S DivisionIt is rare, but not unheard of for a Class S school to make noise at the State Open and crack into the top ten. NCCC powerhouse Somers is one such team, finishing 10th last year and this year they defended their title by overtaking upstarts Lyme-Old Lyme by a score of 45-75. LOL was 13th in Class SS last year.
Somers coach Michael Szfir set up a game plan for the girls to return to the victory stand. “We knew Lyme Old Lyme was going to be good. Today, we were trying to get ourselves in a position where we could pick up some spots. We ran conservative and mature in the first half. Our goal was to stick around until the hill and then we were going to make the race our own.”
Led by runner up Stephanie Burzynski, the Spartans put five runners in the top 20 and come into the State Open with the 10th fastest time of the day with an outside shot at qualifying for New Englands next week by finishing in the top six.
Lyme Old Lyme’s program has been revitalized with the emergence of freshman Chase Gilbert who won in 19:12, the third fastest time of the day. The Wildcats ran aggressive from the gun and were up by a score of 45-75 at the halfway mark before Somers came charging up the Green Monster hill, right before the two mile mark.
“When it comes to reaching youth, you have to find what matters most to them for your words to truly resonate and make an impact,” explained Lyme-Old Lyme Prevention Coalition (LOLPC)’s Prevention Coordinator, Alli Behnke. This year, LOLPC launched a Substance Free Athletics initiative in their local high school to reach students where they are at – which, for 80% of their student body, happens to be in athletics.
By bringing science-driven prevention education to athletes, coaches, and parents, LOLPC aims to spread awareness about the impact of substance use on athletic performance, injury, and recovery, and tie prevention into a topic that students are passionate about. Protect Your Game is the key message high school athletes are getting behind as they learn that using substances not only affects their health in the long-term, but also in the short-term on athletic performances.
At the start of this school year, 21 coaches attended an introductory meeting with LOLPC, where they received training on how to speak to their team about the impacts of substance use. “Research tells us that as youth reach adolescence, coaches and other adult mentors can become very influential on their choices and in shaping their path. That’s certainly something we have driven home with the coaches involved so far – that their voice matters.”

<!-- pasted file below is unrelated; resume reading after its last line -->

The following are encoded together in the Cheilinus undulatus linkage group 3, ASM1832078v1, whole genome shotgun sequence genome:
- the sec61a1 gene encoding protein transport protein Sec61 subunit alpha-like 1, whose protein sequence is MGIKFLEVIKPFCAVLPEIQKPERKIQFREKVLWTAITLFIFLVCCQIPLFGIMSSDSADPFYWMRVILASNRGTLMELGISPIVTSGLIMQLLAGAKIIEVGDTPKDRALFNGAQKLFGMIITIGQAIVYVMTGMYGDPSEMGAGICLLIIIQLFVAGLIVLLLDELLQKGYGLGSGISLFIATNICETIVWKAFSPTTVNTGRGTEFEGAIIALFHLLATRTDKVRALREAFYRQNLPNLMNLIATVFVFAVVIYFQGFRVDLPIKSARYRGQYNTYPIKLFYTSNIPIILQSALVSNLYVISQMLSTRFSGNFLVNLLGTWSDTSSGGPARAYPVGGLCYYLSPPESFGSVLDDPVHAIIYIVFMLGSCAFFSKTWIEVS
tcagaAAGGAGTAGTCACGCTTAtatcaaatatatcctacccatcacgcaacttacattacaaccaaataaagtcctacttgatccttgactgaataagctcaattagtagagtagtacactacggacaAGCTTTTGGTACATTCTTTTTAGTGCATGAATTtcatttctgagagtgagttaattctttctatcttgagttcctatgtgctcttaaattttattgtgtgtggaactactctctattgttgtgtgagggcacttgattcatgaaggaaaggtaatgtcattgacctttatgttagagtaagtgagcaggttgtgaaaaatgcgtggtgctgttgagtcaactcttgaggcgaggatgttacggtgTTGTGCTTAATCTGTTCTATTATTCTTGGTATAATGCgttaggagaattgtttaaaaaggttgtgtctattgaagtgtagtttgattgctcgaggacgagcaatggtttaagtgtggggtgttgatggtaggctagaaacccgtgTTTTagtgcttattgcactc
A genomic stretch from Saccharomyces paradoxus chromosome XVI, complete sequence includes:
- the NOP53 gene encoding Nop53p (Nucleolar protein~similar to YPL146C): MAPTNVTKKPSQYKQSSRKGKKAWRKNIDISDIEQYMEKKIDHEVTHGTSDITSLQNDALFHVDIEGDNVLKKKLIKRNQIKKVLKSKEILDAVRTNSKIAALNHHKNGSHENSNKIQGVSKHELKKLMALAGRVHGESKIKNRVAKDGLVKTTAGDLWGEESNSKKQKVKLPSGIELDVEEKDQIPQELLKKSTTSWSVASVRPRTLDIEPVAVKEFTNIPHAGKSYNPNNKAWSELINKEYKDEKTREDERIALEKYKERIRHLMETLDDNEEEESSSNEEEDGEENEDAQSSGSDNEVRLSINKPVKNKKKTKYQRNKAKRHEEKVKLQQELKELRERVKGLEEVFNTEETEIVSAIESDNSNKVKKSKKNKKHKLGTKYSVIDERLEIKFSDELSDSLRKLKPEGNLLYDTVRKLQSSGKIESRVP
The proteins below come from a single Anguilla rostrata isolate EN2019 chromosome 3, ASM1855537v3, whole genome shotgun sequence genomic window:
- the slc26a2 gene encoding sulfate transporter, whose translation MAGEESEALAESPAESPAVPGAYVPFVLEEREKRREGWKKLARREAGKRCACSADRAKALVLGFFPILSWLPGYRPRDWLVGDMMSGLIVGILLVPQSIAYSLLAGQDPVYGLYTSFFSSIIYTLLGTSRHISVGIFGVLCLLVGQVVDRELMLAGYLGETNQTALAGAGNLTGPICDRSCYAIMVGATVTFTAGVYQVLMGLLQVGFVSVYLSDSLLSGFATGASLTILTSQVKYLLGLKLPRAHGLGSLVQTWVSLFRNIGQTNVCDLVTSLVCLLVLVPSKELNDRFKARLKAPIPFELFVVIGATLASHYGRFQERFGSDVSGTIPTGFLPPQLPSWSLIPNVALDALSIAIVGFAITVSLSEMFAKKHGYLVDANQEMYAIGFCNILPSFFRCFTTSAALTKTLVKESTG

In addition to this coach-to-athlete approach, high school students will also take on leadership roles by making visits to their local middle school. “A lot of our high school athletes are excited to bring this initiative to middle schoolers and talk with them peer-to-peer style. They can share what it’s like to be a high school athlete, and how making the decision to not use substances can have a positive impact on their sports careers,” said Alli. “We currently have eight team captains who have volunteered to spearhead how these visits will work and what message they plan to get across. So far, the overwhelming feedback from students has been the connection they see between substance use and mental health. Instead of going to the middle schoolers and simply telling them to ‘say no to drugs,’ the high schoolers plan to share healthy lifestyle choices and speak about the opportunities and resources out there to support them.”
During the month of October, LOLPC has leaned into this youth-to-youth approach by having high schoolers host Red Ribbon lunches at the middle school and encouraging students to sign a Red Ribbon pledge. Additionally, throughout the month, the local high school has hosted Red Ribbon games, where prevention resources and swag are distributed, banners with QR codes link to prevention messaging and student-athletes have worn red to raise awareness about substance use prevention.
“I think one of the biggest accomplishments so far has been partnering with the athletic institution. That's something that our coalition hasn’t tapped into before, and as a result of this initiative, we’ve gone from teams not feeling comfortable about broaching the subject, to coaches being able to facilitate honest discussions around substances. I believe these conversations have the potential to really shift the culture of youth substance use in our area, and we’re really excited to see what the outcomes will be from this effort.”